This velvety carrot pudding thickened with sweetened condensed milk and paneer, an Indian cow's milk cheese similar to farmer cheese, is subtly spiced with cardamom and garnished with pistachios. It's wintertime comfort food in Punjab where frigid temperatures are no match for this warm dessert that is traditionally made from red Punjabi carrots, which are only available in the winter. In spite of its simplicity, this sweet feels celebratory and is often served at Indian temple festivals and during the winter holiday of Diwali, the festival of lights. Diyas, traditional clay oil lamps, light the homes of millions of Indian families during Diwali, and although it's a Hindu festival, it's enjoyed by people from all denominations.
In a large saucepan, heat the whole milk over medium-high heat, stirring occasionally with a wooden spoon, until warmed through, about 4 minutes. Do not let the milk come to a boil in order to prevent scorching.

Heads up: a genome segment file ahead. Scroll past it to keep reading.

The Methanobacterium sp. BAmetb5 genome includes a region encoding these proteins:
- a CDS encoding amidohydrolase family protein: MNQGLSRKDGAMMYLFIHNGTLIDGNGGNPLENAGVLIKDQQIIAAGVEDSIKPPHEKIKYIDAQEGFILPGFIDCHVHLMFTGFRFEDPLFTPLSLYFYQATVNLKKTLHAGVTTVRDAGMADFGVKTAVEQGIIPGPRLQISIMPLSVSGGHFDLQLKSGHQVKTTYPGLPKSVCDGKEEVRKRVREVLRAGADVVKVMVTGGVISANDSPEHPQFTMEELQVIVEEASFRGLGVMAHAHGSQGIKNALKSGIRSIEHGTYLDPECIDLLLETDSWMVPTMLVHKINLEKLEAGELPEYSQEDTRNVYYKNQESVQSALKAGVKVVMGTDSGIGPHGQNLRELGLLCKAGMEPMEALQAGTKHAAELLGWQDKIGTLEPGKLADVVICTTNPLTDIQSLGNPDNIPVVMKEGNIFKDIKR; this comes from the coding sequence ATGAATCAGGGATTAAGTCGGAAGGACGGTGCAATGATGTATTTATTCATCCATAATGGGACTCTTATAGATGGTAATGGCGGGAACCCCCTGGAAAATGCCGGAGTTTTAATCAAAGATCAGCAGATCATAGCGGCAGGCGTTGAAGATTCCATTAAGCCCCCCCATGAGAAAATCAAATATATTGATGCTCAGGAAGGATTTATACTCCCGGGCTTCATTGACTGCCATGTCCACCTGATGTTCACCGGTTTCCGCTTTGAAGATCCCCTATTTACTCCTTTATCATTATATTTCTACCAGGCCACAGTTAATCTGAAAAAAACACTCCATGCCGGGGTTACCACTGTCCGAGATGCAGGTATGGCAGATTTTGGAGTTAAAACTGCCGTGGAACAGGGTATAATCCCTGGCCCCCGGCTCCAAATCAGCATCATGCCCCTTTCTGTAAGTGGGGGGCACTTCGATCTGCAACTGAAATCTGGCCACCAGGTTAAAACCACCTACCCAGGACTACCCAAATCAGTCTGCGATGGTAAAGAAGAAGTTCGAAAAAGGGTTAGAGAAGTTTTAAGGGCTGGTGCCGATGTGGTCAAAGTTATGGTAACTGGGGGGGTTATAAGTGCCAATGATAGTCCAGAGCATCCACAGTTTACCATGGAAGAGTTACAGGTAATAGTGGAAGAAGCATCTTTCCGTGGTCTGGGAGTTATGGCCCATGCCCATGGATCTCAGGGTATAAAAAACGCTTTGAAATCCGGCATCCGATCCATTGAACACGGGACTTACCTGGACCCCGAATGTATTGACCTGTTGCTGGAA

Add the carrots, cardamom, saffron, and sugar and reduce the heat to medium. Cook until most of the milk has evaporated and the carrots are tender and the pudding is beginning to thicken, stirring occasionally to prevent the carrots from burning and the milk from boiling over. This should take about 15 minutes.
Add the ghee and the paneer and cook for another 10 minutes to melt the ghee and dissolve the paneer until it is fully incorporated, stirring occasionally. Add the condensed milk and reduce the heat to low. Cook until you can insert a spoon into the middle of the pudding and it's thick enough to stand up straight, another 20 to 25 minutes.
Remove the pan from the heat and gently stir in the cashews, pistachios, and raisins. Serve while the pudding is still hot, as it's at its most comforting at this stage. I doubt if you will have any leftovers (this is a seconds and thirds kind of chaat), but if you do, it will keep in your refrigerator in a covered container for a day or two. If saving the pudding for another day, reheat it in a saucepan over medium heat with a tablespoon or two of milk to help it regain its creamy consistency.